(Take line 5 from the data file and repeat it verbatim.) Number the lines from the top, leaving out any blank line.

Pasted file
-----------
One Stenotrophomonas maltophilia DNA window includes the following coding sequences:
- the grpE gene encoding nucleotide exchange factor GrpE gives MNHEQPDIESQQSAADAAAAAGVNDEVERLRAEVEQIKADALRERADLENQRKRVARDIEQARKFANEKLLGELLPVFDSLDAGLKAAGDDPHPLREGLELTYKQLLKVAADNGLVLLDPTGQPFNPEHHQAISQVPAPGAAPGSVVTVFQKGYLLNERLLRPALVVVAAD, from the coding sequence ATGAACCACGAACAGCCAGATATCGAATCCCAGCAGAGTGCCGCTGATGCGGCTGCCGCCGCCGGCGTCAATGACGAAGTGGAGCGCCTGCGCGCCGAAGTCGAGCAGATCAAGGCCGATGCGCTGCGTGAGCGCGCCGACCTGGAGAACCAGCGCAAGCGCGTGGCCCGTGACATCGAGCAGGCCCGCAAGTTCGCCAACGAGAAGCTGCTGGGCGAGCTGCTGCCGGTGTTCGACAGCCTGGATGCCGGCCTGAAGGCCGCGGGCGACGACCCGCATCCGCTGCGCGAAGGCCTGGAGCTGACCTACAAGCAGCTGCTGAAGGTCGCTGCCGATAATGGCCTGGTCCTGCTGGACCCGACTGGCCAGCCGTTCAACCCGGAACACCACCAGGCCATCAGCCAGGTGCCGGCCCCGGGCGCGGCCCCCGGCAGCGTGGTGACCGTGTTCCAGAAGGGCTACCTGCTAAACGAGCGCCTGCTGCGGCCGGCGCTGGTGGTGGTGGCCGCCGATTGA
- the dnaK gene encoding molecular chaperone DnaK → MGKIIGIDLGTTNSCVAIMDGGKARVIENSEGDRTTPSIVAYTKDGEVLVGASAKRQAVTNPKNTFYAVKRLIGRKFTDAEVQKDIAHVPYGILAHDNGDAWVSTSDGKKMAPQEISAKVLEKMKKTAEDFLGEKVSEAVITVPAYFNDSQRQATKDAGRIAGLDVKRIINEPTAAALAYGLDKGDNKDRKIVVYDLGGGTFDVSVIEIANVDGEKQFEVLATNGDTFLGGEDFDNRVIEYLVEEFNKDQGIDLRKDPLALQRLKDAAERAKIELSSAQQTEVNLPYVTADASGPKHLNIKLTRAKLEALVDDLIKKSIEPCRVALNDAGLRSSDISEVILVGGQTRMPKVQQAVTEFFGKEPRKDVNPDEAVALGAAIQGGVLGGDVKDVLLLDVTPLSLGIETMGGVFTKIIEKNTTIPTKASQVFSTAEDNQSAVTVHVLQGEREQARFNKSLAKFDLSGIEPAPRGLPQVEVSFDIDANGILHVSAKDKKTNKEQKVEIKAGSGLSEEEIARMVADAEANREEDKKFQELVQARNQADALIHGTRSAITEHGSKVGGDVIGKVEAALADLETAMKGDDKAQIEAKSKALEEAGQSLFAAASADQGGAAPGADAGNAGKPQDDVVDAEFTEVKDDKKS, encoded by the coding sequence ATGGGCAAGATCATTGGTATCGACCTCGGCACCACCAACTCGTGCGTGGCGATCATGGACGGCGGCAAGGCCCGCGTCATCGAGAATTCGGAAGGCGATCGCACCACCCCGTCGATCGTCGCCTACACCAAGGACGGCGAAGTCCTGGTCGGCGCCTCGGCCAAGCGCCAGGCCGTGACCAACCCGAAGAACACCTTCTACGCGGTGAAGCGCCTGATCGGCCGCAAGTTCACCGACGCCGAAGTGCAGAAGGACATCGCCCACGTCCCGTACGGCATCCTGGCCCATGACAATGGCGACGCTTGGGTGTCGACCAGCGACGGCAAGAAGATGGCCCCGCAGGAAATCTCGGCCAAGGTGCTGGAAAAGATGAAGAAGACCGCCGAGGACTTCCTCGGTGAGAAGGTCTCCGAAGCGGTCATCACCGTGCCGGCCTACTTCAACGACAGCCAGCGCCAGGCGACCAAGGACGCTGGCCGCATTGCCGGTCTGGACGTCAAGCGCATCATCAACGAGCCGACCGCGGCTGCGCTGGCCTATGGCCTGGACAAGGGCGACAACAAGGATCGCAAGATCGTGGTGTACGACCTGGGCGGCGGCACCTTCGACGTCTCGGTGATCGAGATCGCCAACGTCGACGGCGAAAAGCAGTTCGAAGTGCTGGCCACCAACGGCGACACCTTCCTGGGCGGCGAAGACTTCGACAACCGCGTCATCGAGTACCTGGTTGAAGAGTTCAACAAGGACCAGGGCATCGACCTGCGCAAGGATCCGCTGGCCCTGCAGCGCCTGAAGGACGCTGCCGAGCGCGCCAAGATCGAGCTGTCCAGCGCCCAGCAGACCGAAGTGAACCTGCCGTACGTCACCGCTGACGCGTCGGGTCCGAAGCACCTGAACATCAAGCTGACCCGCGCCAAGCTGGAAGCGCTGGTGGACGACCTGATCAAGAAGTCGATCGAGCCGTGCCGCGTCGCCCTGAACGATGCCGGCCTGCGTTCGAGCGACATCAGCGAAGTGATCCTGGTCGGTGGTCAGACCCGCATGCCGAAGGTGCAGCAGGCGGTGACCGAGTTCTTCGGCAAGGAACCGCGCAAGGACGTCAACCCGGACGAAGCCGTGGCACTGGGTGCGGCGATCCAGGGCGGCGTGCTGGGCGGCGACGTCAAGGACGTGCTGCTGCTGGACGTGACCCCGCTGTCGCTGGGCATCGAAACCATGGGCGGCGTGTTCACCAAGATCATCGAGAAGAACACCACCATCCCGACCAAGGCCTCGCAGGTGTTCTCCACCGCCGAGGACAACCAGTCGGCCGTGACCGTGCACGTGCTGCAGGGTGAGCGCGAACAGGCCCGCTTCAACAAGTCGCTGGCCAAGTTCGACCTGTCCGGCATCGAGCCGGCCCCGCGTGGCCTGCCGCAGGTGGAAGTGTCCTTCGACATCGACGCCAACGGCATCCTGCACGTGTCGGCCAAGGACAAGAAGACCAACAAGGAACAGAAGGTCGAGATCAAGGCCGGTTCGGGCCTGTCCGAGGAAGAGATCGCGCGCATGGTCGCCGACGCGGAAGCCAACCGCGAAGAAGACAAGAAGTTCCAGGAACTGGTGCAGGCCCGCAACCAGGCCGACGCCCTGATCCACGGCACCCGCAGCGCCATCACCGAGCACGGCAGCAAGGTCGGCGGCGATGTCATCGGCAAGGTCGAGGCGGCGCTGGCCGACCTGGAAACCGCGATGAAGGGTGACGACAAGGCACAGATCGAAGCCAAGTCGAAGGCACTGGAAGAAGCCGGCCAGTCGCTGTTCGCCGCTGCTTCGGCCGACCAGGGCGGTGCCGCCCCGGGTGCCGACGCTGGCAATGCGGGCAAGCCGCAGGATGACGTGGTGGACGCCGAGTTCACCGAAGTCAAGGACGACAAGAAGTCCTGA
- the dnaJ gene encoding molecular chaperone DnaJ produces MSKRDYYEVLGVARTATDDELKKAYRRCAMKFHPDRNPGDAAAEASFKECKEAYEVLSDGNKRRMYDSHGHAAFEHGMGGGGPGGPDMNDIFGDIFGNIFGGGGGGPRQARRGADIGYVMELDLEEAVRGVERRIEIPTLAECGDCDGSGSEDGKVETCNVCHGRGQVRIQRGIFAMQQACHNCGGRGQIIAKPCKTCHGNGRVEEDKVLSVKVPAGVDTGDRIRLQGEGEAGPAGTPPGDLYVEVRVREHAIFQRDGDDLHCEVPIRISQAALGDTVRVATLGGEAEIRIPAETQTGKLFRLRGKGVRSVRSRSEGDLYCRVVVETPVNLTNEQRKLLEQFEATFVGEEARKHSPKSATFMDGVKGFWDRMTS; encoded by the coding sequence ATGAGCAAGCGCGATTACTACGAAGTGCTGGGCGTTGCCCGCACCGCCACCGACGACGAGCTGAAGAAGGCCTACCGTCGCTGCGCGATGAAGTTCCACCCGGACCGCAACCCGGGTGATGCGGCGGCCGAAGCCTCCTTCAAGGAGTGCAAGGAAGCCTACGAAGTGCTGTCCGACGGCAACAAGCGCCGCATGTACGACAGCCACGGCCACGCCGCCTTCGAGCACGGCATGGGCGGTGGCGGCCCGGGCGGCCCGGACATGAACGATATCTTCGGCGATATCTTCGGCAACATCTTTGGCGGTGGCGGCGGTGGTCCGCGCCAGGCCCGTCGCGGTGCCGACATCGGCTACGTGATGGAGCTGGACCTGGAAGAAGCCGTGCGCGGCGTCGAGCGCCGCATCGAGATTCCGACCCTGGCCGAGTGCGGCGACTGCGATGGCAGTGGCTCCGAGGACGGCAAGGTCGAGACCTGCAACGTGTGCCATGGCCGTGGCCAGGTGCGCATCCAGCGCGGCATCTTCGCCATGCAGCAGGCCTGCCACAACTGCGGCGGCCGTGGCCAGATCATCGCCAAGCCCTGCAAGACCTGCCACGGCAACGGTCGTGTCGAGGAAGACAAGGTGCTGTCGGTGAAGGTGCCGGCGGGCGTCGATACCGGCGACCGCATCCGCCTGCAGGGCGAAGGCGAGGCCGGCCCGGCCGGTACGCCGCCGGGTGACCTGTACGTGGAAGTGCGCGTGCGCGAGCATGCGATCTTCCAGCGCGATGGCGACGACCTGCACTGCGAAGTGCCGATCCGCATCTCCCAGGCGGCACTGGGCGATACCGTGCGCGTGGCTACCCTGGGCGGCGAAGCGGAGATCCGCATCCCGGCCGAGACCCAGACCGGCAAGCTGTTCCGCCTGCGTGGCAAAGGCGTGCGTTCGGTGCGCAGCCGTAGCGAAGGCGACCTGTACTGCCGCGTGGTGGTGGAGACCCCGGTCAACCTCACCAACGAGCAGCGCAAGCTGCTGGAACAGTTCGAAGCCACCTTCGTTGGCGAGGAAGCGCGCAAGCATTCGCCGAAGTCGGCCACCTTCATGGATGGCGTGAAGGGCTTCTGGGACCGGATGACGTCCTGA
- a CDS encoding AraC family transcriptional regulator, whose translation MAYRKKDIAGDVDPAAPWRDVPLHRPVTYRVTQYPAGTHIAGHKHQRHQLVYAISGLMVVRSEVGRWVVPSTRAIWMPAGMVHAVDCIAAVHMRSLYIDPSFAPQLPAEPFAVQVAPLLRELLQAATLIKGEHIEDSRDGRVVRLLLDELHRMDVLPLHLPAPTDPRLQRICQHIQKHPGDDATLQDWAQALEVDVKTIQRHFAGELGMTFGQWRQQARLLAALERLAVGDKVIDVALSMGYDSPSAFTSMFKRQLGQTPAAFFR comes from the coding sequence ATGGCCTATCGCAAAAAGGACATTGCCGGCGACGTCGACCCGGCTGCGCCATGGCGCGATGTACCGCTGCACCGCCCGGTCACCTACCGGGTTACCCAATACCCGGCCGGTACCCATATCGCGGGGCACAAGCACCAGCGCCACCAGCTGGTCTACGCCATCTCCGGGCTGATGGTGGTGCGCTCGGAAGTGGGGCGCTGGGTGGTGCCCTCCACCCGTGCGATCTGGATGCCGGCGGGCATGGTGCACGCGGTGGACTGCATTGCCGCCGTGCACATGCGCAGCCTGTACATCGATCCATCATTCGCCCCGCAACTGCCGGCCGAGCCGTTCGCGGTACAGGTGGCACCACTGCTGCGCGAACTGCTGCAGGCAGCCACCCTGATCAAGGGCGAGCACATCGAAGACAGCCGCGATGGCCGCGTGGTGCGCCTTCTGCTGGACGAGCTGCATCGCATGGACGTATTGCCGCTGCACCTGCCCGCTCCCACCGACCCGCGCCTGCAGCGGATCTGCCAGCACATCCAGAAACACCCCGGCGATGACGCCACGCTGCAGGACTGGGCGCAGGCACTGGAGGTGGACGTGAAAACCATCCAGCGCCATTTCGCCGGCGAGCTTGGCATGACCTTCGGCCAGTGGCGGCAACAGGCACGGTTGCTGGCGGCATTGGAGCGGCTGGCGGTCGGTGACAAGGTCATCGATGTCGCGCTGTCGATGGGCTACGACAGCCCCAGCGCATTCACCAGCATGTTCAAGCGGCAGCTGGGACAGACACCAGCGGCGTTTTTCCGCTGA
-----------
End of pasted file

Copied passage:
- a CDS encoding AraC family transcriptional regulator, whose translation MAYRKKDIAGDVDPAAPWRDVPLHRPVTYRVTQYPAGTHIAGHKHQRHQLVYAISGLMVVRSEVGRWVVPSTRAIWMPAGMVHAVDCIAAVHMRSLYIDPSFAPQLPAEPFAVQVAPLLRELLQAATLIKGEHIEDSRDGRVVRLLLDELHRMDVLPLHLPAPTDPRLQRICQHIQKHPGDDATLQDWAQALEVDVKTIQRHFAGELGMTFGQWRQQARLLAALERLAVGDKVIDVALSMGYDSPSAFTSMFKRQLGQTPAAFFR comes from the coding sequence ATGGCCTATCGCAAAAAGGACATTGCCGGCGACGTCGACCCGGCTGCGCCATGGCGCGATGTACCGCTGCACCGCCCGGTCACCTACCGGGTTACCCAATACCCGGCCGGTACCCATATCGCGGGGCACAAGCACCAGCGCCACCAGCTGGTCTACGCCATCTCCGGGCTGATGGTGGTGCGCTCGGAAGTGGGGCGCTGGGTGGTGCCCTCCACCCGTGCGATCTGGATGCCGGCGGGCATGGTGCACGCGGTGGACTGCATTGCCGCCGTGCACATGCGCAGCCTGTACATCGATCCATCATTCGCCCCGCAACTGCCGGCCGAGCCGTTCGCGGTACAGGTGGCACCACTGCTGCGCGAACTGCTGCAGGCAGCCACCCTGATCAAGGGCGAGCACATCGAAGACAGCCGCGATGGCCGCGTGGTGCGCCTTCTGCTGGACGAGCTGCATCGCATGGACGTATTGCCGCTGCACCTGCCCGCTCCCACCGACCCGCGCCTGCAGCGGATCTGCCAGCACATCCAGAAACACCCCGGCGATGACGCCACGCTGCAGGACTGGGCGCAGGCACTGGAGGTGGACGTGAAAACCATCCAGCGCCATTTCGCCGGCGAGCTTGGCATGACCTTCGGCCAGTGGCGGCAACAGGCACGGTTGCTGGCGGCATTGGAGCGGCTGGCGGTCGGTGACAAGGTCATCGATGTCGCGCTGTCGATGGGCTACGACAGCCCCAGCGCATTCACCAGCATGTTCAAGCGGCAGCTGGGACAGACACCAGCGGCGTTTTTCCGCTGA